Here's an interesting response to the problem of government planners falling down on the important job of ensuring pedestrian-friendly streetscapes.
It wasn't planning officials in Philadelphia who are responsible for revising a proposed condo tower that originally shaped up to be "500 feet tall ... hunkered like King Kong atop a nine-story garage podium that was so unpleasant, it would have sent pedestrians scurrying across the street. Those garage decks would have spewed exhaust into the apartments at the Penn Center House, a few feet away on JFK Boulevard," writes Philadelphia Inquirer architecture critic Inga Saffron. "Fortunately, the design for 1919 Market Street was subjected to early intervention by neighborhood activists. ...
"Most of the parking will be tucked underground or heavily camouflaged. There will be bright shops facing both 20th and Market Streets. The tower has been pushed to the site's Market Street side so residents of Penn Center House will still see glimpses of sun."
How did those changes occur? Saffron notes that "the city Planning Commission played no role in the condo tower's makeover. All the design changes were pushed by volunteers from the Center City Residents Association and the Logan Square Neighborhood Association over several months. The story has a happy ending because the developer, Opus East, responded constructively to the criticisms."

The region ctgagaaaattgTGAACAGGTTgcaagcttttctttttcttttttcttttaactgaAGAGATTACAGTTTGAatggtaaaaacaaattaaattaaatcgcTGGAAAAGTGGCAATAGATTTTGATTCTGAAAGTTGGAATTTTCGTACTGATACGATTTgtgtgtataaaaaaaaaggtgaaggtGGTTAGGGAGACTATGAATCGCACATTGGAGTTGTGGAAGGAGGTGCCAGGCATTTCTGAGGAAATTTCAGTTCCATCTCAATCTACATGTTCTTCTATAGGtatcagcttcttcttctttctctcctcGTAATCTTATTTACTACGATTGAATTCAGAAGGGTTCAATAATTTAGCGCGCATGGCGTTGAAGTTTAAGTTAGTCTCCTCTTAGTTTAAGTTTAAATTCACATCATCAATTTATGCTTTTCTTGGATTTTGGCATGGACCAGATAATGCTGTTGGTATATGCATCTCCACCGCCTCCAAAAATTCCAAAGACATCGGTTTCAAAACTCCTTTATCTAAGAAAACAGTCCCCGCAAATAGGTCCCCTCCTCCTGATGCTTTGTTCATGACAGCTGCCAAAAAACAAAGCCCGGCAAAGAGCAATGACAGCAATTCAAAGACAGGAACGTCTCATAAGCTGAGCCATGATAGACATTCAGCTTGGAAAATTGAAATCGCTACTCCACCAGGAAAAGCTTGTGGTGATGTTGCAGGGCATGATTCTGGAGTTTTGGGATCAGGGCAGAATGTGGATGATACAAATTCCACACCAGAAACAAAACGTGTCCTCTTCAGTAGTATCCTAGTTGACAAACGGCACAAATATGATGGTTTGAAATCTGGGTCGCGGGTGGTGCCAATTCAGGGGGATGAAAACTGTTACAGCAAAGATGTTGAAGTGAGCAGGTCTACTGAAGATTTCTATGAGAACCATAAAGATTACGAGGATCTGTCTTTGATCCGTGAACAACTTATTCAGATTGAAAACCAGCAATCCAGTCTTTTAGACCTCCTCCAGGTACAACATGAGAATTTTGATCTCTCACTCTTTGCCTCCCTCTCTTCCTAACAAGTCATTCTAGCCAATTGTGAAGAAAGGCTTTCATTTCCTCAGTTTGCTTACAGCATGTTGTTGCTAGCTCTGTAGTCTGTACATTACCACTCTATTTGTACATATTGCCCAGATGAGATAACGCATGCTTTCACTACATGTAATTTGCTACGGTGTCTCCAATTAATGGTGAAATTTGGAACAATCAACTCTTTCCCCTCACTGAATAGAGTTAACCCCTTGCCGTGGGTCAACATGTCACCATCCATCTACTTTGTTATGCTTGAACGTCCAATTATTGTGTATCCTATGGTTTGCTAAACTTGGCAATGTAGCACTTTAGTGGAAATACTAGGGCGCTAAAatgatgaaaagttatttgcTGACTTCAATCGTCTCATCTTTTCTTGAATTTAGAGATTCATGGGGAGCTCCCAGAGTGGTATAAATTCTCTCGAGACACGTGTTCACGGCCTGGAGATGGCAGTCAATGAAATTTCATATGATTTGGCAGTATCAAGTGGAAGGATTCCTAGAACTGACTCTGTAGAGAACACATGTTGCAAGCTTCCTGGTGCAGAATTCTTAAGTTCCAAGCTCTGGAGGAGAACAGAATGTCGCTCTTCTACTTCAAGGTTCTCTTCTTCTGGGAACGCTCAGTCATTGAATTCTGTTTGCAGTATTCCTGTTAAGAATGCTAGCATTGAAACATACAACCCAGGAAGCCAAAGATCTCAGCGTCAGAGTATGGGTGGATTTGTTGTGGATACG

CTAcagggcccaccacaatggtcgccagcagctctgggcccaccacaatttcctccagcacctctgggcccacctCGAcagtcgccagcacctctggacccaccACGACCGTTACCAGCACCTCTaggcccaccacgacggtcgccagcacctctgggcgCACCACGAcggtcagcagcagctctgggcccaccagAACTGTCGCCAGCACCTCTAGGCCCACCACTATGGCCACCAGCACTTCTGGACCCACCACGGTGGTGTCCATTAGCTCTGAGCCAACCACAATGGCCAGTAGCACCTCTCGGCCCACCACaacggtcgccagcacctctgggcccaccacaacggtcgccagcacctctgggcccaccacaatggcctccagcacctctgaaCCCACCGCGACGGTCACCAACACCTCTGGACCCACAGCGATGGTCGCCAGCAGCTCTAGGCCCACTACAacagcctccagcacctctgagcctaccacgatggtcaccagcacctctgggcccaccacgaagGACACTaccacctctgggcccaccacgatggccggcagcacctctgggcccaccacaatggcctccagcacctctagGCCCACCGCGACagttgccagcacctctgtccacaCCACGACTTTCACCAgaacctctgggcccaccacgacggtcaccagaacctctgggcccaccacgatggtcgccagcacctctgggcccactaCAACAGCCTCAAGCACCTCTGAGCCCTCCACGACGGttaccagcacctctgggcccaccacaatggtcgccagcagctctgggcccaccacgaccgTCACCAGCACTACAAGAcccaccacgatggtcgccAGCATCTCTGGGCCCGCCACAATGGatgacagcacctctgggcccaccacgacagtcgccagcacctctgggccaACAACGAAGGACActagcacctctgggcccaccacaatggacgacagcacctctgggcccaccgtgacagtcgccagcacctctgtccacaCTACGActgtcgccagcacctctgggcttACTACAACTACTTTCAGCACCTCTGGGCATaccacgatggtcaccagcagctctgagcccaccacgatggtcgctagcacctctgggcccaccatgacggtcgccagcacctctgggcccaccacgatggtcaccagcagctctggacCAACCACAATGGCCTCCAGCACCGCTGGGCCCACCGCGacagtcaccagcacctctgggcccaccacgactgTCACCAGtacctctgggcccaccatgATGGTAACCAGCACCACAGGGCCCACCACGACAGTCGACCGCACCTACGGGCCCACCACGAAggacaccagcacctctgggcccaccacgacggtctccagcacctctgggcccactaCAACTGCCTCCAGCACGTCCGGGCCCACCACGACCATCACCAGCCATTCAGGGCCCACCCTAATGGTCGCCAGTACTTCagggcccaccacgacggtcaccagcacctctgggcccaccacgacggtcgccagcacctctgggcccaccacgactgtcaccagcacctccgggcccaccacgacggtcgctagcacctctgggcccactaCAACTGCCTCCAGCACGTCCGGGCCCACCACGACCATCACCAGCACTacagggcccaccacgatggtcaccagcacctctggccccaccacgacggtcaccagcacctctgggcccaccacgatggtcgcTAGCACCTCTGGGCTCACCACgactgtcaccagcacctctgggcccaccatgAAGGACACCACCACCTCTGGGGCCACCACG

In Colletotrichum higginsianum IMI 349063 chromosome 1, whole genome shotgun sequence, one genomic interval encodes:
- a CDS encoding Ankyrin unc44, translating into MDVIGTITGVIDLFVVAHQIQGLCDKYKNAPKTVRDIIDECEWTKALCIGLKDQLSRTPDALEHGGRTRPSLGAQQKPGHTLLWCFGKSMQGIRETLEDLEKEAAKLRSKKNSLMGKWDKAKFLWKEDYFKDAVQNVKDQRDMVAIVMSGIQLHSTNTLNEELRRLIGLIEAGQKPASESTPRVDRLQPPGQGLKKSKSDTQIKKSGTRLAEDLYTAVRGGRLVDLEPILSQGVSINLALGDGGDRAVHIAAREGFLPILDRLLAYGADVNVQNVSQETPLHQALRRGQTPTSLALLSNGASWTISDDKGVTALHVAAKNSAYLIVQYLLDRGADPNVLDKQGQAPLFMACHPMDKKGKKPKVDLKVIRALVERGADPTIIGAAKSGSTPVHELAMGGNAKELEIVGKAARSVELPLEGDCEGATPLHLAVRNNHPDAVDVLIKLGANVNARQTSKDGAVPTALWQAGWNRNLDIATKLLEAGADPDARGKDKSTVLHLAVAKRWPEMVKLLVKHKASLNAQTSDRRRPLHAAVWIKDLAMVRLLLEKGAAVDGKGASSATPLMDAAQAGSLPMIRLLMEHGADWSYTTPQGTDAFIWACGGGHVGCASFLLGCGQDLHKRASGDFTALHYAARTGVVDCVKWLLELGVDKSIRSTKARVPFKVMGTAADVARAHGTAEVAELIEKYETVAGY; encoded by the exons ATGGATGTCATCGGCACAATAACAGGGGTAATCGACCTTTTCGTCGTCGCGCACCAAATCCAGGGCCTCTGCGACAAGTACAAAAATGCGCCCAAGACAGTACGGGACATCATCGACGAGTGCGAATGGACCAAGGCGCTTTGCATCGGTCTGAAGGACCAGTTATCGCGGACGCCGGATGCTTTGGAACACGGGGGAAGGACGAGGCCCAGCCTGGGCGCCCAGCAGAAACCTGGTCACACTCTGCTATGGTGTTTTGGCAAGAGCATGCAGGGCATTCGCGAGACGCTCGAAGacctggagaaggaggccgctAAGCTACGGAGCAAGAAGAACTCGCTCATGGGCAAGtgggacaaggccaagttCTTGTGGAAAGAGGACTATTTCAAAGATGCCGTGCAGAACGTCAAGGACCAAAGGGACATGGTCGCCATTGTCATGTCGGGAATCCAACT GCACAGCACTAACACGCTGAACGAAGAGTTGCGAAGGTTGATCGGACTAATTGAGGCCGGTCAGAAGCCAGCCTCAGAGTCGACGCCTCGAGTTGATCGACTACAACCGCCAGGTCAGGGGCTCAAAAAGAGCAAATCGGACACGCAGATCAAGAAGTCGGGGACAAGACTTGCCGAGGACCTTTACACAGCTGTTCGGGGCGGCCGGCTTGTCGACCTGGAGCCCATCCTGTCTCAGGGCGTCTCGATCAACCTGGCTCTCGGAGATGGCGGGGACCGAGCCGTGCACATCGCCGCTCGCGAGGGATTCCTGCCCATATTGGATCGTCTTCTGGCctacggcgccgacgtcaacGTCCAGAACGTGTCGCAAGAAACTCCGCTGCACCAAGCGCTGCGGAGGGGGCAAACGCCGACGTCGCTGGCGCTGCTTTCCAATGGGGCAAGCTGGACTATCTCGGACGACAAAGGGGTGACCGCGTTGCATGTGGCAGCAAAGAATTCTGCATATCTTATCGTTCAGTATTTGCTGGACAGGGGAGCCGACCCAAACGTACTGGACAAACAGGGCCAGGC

But how could residents - even highly motivated residents - come up with practical ideas to improve a poor design? Partly because "they had already articulated clear urban-design values. They knew that above-ground parking podiums cast a pall over the pedestrian realm and divorce the tower's residents from the surrounding city. They agreed that Market Street between 19th Street and the Schuylkill River, where the city's sleek office corridor runs out of energy, needs lots of sidewalk activity.
"But the civic groups also had the benefit of professional advice from Kise Straw & Kolodner. The CCRA hired the design firm last year because it felt that city planners were unable to provide any meaningful help with the staggering amount of development being proposed for Center City."
Typically, neighborhood groups turn to professionals (usually attorneys) when they're trying to keep development out. Here, they paid professionals to help make development better.